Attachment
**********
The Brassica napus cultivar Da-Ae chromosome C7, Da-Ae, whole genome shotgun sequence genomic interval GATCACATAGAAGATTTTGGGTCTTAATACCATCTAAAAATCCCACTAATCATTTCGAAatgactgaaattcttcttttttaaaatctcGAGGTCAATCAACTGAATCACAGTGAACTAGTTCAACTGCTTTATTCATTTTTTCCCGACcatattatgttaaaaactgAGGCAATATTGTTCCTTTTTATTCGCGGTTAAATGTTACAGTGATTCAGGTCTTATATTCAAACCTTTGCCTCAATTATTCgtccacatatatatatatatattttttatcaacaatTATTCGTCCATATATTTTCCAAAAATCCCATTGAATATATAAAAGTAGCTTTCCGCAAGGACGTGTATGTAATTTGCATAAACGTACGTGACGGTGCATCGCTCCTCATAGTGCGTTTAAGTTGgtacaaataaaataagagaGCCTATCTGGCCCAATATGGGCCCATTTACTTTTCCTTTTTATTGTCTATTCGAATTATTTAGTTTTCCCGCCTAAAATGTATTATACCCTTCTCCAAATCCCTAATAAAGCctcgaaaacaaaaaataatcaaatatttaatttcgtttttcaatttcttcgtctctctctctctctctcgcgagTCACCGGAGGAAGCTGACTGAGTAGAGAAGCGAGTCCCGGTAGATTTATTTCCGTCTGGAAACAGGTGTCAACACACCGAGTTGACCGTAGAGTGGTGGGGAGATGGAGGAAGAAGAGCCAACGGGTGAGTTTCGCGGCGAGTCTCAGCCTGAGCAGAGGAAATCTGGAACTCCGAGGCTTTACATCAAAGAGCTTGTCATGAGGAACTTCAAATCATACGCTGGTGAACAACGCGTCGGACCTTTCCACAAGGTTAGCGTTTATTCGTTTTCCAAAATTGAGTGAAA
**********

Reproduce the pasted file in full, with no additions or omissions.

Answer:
The Brassica napus cultivar Da-Ae chromosome C7, Da-Ae, whole genome shotgun sequence genomic interval GATCACATAGAAGATTTTGGGTCTTAATACCATCTAAAAATCCCACTAATCATTTCGAAatgactgaaattcttcttttttaaaatctcGAGGTCAATCAACTGAATCACAGTGAACTAGTTCAACTGCTTTATTCATTTTTTCCCGACcatattatgttaaaaactgAGGCAATATTGTTCCTTTTTATTCGCGGTTAAATGTTACAGTGATTCAGGTCTTATATTCAAACCTTTGCCTCAATTATTCgtccacatatatatatatatattttttatcaacaatTATTCGTCCATATATTTTCCAAAAATCCCATTGAATATATAAAAGTAGCTTTCCGCAAGGACGTGTATGTAATTTGCATAAACGTACGTGACGGTGCATCGCTCCTCATAGTGCGTTTAAGTTGgtacaaataaaataagagaGCCTATCTGGCCCAATATGGGCCCATTTACTTTTCCTTTTTATTGTCTATTCGAATTATTTAGTTTTCCCGCCTAAAATGTATTATACCCTTCTCCAAATCCCTAATAAAGCctcgaaaacaaaaaataatcaaatatttaatttcgtttttcaatttcttcgtctctctctctctctctcgcgagTCACCGGAGGAAGCTGACTGAGTAGAGAAGCGAGTCCCGGTAGATTTATTTCCGTCTGGAAACAGGTGTCAACACACCGAGTTGACCGTAGAGTGGTGGGGAGATGGAGGAAGAAGAGCCAACGGGTGAGTTTCGCGGCGAGTCTCAGCCTGAGCAGAGGAAATCTGGAACTCCGAGGCTTTACATCAAAGAGCTTGTCATGAGGAACTTCAAATCATACGCTGGTGAACAACGCGTCGGACCTTTCCACAAGGTTAGCGTTTATTCGTTTTCCAAAATTGAGTGAAA